By john C. Cotey | Times Staff Writer
TAMPA — In the next seven days, the five best light heavyweights in the world will fight, and another — super middleweight champ Joe Calzaghe — could win a belt in his debut in the division.
Each fighter has claimed that he is the best in the division.
But there can be only one best.
Tonight's card at the St. Pete Times Forum features four of the claimants (Antonio Tarver fights Clinton Woods; Chad Dawson meets Glen Johnson) and will be the first step into cleaning up a division that has become one of boxing's more hotly contested.
"We'll eliminate two of them here in Tampa," said Gary Shaw, who hopes the fighters he promotes, Tarver and Dawson, are the ones left standing.
"Next Saturday (when Bernard Hopkins and Calzaghe fight), another one gets eliminated. Then we'll have three left. Those three guys have to fight."
So, who is the best? Each has a case.
1. Bernard Hopkins
He has no belts, and the Ring magazine champ has fought only once at the 175-pound limit, beating Tarver in 2006. But any conversation about the best light heavyweight has to start with him, because he is technically the linear champ. Then again, the 43-year-old could retire at any time and won't be in the picture much longer. Wait. Didn't we say that like three years ago?
2. Joe Calzaghe
Sure, he hasn't even fought as a light heavyweight yet, but the super middleweight champ should have no trouble with the extra poundage, and he has the game to beat anyone in the division. The 36-year-old is 44-0 and has long mulled a move to 175, but like Hopkins, we wonder how long he'll be sticking around.
3. Chad Dawson
At 25 years old (and unbeaten in 25 fights), Dawson is 10 years younger than the next youngest guy on this list. His trainer, Eddie Mustafa Muhammad, says he doesn't have "the future of the light heavyweight division. … I have the division." He may be right.
The only question left is: Can the WBC champ clean out the division before all the other guys are using walkers? "I don't want them all to move on; I want to be the one that moves them on," Dawson said.
The durable and dangerous Johnson will be the stiffest test for Dawson, who still lacks that one defining victory.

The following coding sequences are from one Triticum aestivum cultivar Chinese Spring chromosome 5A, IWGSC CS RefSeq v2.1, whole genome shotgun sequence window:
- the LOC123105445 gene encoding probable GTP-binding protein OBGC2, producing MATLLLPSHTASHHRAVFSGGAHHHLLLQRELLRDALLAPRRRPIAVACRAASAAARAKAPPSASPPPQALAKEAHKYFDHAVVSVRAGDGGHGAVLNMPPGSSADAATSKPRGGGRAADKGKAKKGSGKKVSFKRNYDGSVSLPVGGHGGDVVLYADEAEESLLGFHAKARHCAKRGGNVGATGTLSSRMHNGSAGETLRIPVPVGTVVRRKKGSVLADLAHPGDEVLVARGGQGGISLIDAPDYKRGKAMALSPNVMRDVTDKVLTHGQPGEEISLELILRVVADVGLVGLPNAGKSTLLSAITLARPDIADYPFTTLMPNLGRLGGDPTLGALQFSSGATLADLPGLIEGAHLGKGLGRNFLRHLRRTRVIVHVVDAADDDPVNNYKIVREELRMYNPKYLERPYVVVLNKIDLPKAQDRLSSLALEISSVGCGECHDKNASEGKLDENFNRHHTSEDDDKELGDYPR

4. Antonio Tarver
The Tampa resident and IBO champ might have less of a claim than anyone to the throne — he lost his undisputed title to Hopkins in 2006 and hasn't proved he is the fighter he was before that fight. He's still regarded as a dangerous fighter with a heavy punch, but he hasn't beaten anyone of note since 2005.
If he's impressive against Woods tonight and takes the IBF title, his dream of three fights, three belts and one undisputed champion becomes one of boxing's hot story lines.
5. (tie) Clinton Woods and Glen Johnson
We couldn't rank one over the other because they have been so evenly matched, fighting three razor-close fights, going 1-1 with a draw.
Sheffield's Woods, the IBF champ, had his big chance in 2002 but was knocked out by Roy Jones Jr. "I was just a baby then," he says. He's got some good wins on his ledger but no great ones. If Woods beats a big name like Tarver, it could set up a huge fight with Calzaghe back home.
Johnson has a better resume than Woods, despite having lost 11 times. But during his resurgence, he knocked out Jones and has beaten Tarver and Woods. At 39, he is hoping to climb the list by beating the young champion Dawson, possibly setting up a third fight with Tarver.
John C. Cotey can be reached at firstname.lastname@example.org or (813) 909-4612.
How we see the list in a week
6. Hopkins (retired)